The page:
Promoting the Common Good (Marcus Braybrooke & Kamran Mofid)

Rev. Marcus Braybrooke and Kamran Mofid, Promoting the Common Good: Bringing Economics and Theology Together Again
(Shepheard-Walwyn, London, 2005)



There was a time when economics was regarded as a branch of theology. 

Economic factors were intimately linked to what was regarded as just or right and these in their turn were shaped by a Christian understanding of the common good. From the eighteenth century onwards economics became an autonomous discipline and this has clearly enabled a great deal of technical expertise to be developed. 

Nevertheless in the end economics is about human well-being in society and this cannot be separated from moral, or perhaps in the end, theological considerations. The idea of an economics which is value-free is totally spurious. Nothing in this life is morally neutral. Although of course there will continue to be a range of   technical, very often statistical and mathematical factors in economics, in the end the subject cannot be separated from a vision of what it is to be a human being in society.

Globalisation has sharply divided people today. On the one hand there are anti-capitalist, anti-globalisation campaigners and on the other hand those who believe that the process of globalisation will solve the world’s economic ills. Both these positions are false. Whether we like it or not globalisation is taking place and will continue to
accelerate. The question is whether the forces at work in the process can be harnessed and made to work for the well-being of human society as a whole.

I very much welcome this book and believe that its themes are of crucial importance for the world today.



The topic which we wish to address here is vast; all we can reasonably hope to do is paint a picture with very broad brush strokes. We will argue that the marketplace is not just an economic sphere, ‘it is a region of the human spirit’. The secrets of a great many economic questions are divine in nature; economics should (in contrast to the way it is practised today) be concerned with the world of the heart and spirit. 

Although self-interest is an important source of human motivation, driving the decisions we make in the marketplace every day, those decisions nevertheless have a moral, ethical and spiritual content, because each decision we make affects not only ourselves but others too

Today’s economists consider their discipline a science, and thus divorced from inconvenient ethical details, the normative passions of right and wrong. They have made their discipline a moral-free zone.
Yet the role of virtue in economics had been extolled since Aristotle. Adam Smith, in the eighteenth century, called human society an ‘immense machine’, and celebrated virtue as the ‘fine polish’ on its wheels. He excoriated vice as the ‘rust’ that causes the wheels to ‘jar and grate upon one another’. Ethical considerations are central to life, he said, and ‘keen and earnest attention to the propriety of our own conduct ... constitutes the real essence of virtue’. Modern economics began as a moral science taught by professors trained in the analysis of ethical contexts and conflicts. Smith’s The Wealth of Nations (1776) is both a scientific treatise on economic development and a forceful statement about the ethics of markets and distribution of income. Justice is central to his analysis and recommendations. When he elaborates on how global markets can yield greater efficiency, the issue of ‘justice’ arises about once every seven pages. In his earlier work, The Theory of Moral Sentiments (1759), Smith depicts justice as a moral concept of right and wrong that goes beyond legality. To him, ‘Justice ... is the main pillar that upholds the whole edifice. If it is removed, the great, the immense fabric of human society ... must in a moment crumble into atoms.’ He accordingly creates a model which allows for the development of moral conscience, and social capital in the form of trust and personal responsibility. This is the now dismissed ethical framework for his famous ‘invisible hand’. That oversight is where modern neo-liberal economics has got it so wrong, bringing the world such a bitter harvest.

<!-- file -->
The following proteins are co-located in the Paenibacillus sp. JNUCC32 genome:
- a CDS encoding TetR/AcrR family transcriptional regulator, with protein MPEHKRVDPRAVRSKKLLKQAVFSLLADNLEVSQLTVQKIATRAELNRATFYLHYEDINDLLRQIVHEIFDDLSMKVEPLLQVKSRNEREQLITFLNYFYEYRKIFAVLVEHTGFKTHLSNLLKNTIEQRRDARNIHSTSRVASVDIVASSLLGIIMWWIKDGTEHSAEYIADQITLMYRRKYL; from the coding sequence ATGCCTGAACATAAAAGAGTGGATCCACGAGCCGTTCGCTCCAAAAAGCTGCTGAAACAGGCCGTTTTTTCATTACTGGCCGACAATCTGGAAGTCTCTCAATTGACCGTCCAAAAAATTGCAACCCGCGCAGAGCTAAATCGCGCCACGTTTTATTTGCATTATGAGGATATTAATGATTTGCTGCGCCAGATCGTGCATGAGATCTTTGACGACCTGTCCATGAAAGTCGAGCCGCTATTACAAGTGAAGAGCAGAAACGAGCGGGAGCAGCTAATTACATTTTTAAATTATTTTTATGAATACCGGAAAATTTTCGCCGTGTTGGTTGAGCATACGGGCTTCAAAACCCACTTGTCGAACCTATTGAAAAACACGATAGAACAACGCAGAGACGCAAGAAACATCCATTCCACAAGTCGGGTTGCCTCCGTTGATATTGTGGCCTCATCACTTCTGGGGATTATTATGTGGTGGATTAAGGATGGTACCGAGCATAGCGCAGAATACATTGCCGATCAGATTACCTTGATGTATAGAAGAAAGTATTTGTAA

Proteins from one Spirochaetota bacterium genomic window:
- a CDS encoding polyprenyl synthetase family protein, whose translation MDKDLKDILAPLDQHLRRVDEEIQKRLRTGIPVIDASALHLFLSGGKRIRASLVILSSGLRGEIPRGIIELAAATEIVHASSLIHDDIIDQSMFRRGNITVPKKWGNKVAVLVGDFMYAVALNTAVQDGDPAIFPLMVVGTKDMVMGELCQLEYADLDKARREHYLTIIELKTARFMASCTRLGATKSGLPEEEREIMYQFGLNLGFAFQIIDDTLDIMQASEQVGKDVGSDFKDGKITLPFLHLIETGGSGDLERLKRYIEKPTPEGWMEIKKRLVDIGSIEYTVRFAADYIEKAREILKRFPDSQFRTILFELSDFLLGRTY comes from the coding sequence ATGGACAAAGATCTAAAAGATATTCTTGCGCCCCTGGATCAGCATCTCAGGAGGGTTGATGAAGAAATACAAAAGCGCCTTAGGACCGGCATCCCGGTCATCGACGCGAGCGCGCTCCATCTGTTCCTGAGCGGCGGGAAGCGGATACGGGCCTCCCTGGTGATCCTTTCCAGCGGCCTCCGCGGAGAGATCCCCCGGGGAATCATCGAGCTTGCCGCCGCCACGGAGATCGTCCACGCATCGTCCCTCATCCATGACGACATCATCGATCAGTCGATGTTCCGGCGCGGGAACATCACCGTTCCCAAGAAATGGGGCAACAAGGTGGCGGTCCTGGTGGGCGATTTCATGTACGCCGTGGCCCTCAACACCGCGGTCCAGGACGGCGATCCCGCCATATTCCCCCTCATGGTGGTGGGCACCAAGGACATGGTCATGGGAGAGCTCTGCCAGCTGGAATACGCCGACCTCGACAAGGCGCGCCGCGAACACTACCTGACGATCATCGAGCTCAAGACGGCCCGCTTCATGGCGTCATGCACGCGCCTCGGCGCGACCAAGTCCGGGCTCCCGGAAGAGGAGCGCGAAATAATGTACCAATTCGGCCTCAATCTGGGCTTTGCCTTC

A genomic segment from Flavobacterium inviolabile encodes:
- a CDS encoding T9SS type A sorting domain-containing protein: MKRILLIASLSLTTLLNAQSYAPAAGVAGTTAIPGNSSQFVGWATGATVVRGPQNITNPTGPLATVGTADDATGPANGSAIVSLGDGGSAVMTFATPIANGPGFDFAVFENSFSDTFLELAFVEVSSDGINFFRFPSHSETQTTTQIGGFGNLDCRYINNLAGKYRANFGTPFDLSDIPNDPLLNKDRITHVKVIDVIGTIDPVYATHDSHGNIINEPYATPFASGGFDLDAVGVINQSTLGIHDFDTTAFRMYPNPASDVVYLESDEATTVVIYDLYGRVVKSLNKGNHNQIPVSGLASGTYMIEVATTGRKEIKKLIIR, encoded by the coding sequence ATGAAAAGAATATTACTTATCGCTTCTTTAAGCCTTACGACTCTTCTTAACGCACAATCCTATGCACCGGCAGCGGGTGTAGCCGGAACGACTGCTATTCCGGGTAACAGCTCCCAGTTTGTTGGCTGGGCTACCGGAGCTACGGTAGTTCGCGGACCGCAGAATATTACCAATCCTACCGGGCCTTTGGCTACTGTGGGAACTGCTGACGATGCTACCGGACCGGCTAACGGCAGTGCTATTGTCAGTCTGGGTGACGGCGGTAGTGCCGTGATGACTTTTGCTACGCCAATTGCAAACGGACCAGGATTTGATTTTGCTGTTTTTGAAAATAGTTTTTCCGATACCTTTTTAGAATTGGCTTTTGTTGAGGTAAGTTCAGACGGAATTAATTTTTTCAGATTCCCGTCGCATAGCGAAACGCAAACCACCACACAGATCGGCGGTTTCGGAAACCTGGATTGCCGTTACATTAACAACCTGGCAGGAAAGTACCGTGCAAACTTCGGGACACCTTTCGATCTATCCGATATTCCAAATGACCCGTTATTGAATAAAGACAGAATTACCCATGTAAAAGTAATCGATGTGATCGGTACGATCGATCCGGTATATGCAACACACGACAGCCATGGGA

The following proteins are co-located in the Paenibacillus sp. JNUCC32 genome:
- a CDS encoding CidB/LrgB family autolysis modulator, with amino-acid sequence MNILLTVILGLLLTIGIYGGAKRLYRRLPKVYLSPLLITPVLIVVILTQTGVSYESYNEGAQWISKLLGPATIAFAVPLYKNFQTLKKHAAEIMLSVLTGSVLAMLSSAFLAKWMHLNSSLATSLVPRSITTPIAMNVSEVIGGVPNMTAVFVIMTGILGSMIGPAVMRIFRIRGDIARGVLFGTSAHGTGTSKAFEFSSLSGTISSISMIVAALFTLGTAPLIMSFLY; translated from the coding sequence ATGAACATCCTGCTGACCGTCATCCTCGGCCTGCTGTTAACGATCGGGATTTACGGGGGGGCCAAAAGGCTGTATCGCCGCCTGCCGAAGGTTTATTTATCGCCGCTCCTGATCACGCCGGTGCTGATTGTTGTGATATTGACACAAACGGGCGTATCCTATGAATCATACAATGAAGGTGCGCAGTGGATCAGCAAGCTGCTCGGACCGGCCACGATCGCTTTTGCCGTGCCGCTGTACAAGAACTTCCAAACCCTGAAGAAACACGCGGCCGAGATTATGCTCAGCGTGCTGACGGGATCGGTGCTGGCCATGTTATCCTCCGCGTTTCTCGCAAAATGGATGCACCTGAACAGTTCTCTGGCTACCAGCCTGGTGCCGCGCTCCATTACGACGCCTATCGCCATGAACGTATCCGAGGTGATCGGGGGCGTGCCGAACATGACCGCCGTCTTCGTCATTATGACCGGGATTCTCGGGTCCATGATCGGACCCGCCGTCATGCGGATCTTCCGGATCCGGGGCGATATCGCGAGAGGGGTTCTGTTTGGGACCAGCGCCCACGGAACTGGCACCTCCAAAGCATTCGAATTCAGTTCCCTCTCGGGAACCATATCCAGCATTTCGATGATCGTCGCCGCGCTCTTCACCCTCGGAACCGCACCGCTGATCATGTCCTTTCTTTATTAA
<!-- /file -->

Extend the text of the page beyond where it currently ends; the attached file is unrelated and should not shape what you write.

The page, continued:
This study views the problem and challenge of globalisation partly from economic but primarily from ethical, spiritual and theological points of view. How can we order the modern world so that we may all live well and live in peace? Globalisation must combine economic efficiency with human needs to achieve social justice and a sustainable environment.

We moreover argue for the creation of an ‘ecumenical space’ for dialogue between civilisations, and for the building of community for the common good, by bringing together economics, spirituality and theology.


Foreword by Richard Harries, Bishop of Oxford  

Chapter 1:        Globalisation for the Common Good
        by Kamran Mofid        
Chapter 2:        How It All Began
        by Kamran Mofid        
Chapter 3:        A Map of My Interfaith Journey
        by Marcus Braybrooke        
Chapter 4:        The Roots of Economics
        – And why it has gone so wrong
        by Kamran Mofid        
Chapter 5:        Bringing Economics and Theology
        Together Again
        by Marcus Braybrooke        
Chapter 6:        Ideals into Practice:
        Reuniting economics and theology
        by Kamran Mofid        
Chapter 7:        Summing Up
        by Marcus Braybrooke        
Chapter 8:        The Way Forward
        by Kamran Mofid        

Epilogue by Bhai Sahib Mohinder Singh        

Where to obtain the Book:

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